2012-10-10 / Front Page

Farm equipment safety on Geor gia r oads a mus t


This is no way to get a load of peanuts. This crash occurred in Miller County the day before Valentine’s Day of this year. This is no way to get a load of peanuts. This crash occurred in Miller County the day before Valentine’s Day of this year. Crashes involving farm equipmentonGeorgia’sroads increasedby33%in2011,and asharvestseasonisunderway, leaders of the state’s agriculture and highway safety agencies are joining forces to draw attention to the need for safety on the state’s rural roads.

Gary Black,commissioner of the Georgia Department of Agriculture, and Harris Blackwood, director of the Governor’s Office of Highway Safety (GOHS), are launching the second annual “Improving Georgia’s Yield BehindtheWheel”campaign.

“Asourfarmersareworking to bring in this year’s crop, we want to remind Georgians of farmers’ increased presence on the roadways,” Black said. “Whiletraveling,weurgeyou to be mindful of tractors and other farm equipment sharing thesameroadwaysandtotake extra precaution.”


The cotton fields are turning from green to white all over the county as the farmers are getting ready to pick cotton. There will be some very large equipment going from field to field and to market. Be particular! The cotton fields are turning from green to white all over the county as the farmers are getting ready to pick cotton. There will be some very large equipment going from field to field and to market. Be particular! Data shows that the rate of farm equipment crashes rose 33 percent from 2010 to 2011. Among the 401 reported accidents involving farm equipment last year, five resulted in fatalities.Manymoreresulted in serious injuries.

“Last year, our efforts created more awareness of the dangers on Georgia’s rural roadways, but clearly, we’ve got more work to do when it comes to protecting our people and our state’s biggest industry,” Blackwood said. “Our goal is to make sure everyone gets home safely, whether or not they get there in a combine or a convertible.”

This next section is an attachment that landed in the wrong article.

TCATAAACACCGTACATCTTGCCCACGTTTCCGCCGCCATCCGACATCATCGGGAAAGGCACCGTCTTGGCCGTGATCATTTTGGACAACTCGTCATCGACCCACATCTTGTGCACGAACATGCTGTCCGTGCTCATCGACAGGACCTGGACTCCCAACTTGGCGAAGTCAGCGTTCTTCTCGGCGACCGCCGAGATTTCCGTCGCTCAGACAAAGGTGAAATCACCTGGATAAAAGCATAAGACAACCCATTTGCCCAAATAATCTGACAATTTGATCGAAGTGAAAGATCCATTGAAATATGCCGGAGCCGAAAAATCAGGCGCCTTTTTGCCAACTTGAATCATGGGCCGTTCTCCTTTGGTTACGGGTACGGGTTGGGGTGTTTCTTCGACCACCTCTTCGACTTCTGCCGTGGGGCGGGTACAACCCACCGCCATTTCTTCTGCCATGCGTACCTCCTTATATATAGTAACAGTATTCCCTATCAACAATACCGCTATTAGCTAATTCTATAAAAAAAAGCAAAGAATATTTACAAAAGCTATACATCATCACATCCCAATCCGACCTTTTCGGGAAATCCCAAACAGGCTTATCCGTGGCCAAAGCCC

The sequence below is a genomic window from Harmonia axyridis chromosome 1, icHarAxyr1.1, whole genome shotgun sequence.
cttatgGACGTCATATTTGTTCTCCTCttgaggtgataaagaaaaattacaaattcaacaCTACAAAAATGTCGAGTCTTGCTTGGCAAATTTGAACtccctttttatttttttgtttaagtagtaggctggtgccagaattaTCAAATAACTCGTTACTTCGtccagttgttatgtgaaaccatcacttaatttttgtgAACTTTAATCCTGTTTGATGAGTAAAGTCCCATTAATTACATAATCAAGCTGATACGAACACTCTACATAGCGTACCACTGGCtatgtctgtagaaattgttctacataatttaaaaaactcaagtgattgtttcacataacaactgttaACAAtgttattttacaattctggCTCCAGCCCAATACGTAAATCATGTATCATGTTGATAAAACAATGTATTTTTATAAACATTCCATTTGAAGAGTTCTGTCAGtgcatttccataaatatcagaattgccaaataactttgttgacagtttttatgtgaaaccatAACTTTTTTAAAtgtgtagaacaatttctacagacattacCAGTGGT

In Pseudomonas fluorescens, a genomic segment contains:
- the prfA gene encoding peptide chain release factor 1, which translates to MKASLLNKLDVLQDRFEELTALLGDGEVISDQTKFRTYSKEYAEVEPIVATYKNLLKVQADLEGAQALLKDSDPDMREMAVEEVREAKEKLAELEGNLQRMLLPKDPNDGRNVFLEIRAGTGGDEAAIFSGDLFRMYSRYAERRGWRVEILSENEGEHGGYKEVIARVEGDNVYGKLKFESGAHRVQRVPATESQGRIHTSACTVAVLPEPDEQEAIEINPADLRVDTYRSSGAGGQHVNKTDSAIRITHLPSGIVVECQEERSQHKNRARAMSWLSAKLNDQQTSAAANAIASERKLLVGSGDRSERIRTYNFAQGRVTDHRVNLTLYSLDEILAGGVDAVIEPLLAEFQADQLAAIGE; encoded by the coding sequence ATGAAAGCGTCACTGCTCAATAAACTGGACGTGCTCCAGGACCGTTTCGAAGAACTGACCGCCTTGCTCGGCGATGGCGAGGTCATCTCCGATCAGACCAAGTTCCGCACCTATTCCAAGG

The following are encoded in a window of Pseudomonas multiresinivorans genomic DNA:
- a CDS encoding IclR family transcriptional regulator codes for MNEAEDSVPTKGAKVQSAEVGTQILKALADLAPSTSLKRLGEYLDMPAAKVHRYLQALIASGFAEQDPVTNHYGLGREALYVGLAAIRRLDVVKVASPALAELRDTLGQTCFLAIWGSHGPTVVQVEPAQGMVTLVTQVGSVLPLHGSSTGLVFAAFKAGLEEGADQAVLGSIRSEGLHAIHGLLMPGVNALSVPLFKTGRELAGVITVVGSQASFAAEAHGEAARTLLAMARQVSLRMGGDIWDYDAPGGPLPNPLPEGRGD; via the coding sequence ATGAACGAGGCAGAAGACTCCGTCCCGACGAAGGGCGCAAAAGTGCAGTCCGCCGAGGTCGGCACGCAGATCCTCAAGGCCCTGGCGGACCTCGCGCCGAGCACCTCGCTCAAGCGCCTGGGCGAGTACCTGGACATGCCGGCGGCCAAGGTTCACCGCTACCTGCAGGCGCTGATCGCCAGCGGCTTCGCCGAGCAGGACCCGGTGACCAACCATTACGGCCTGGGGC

Patience and vigilance, they say, is the key to saving lives.

Farm equipment often travels the roadway at speeds no higher than 25 mph and legally must be marked with triangleshaped reflectors to warn oncoming motorists of their presence on the roadway.

Rural roadways have proven more fatal to Georgians than even metropolitan Atlanta highways. Deadly crashes in rural areas are all too frequently attributed to speed on the often open roads.

Likewise, vehicles approaching farm equipment at a speed of 55 MPH can travel the length of a football field within seconds, and have little time to react.

“Nothing is more enjoyable than a fun ride on a country road, but approaching a slowmoving farm vehicle at a high rate of speed could prove deadly,” Blackwood said. “ Slowing down to 20 MPH for two miles should only add six minutes to a commute. That’s about the time it takes to sit at two stop lights, and it’s just a drop in the bucket to the time you could lose in a crash on a rural road.”

Georgians can improve their yield behind the wheel by following a few simple tips travelling Georgia’s rural roadways:

For Motorists:

•When passing a farm vehicle, do not enter an oncoming lane of traffic unless you can see clearly ahead of the vehicle you will pass.

•Do not assume that a farm vehicle that pulls to the right side of the road is going to turn right or is letting you pass. Due to the size of some farm implements, the farmer must execute wide left turns. If you are unsure, check the operator’s hand signals and check the left side of the road for gates, driveways or any place a farm vehicle might turn.

For Farmers:

•Georgia law requires operators of slow-moving vehicles to place a reflector on any machine that travels the road slower than 25 mph. Always point the triangle reflector upwards, keep the emblem clean to maximize reflectivity and replace the emblem when it fades, normally every 2-3 years.

•Mark the edges of tractors and machines with reflective tape and reflectors. Consider installing retrofit lighting on older machinery to increase visibility.

•Turn on your light, but turn off spotlights when going onto the road.

•Avoid the highway during rush hour and bad weather. Do not drive before sunrise or after sunset.

•Consider installing mirrors on equipment to enable you to be more aware of motorists around you.

For more information on the “Improving Georgia’s Yield Behind the Wheel” initiative, please visit www.gahighwaysafety.org or www.agr.georgia.gov.

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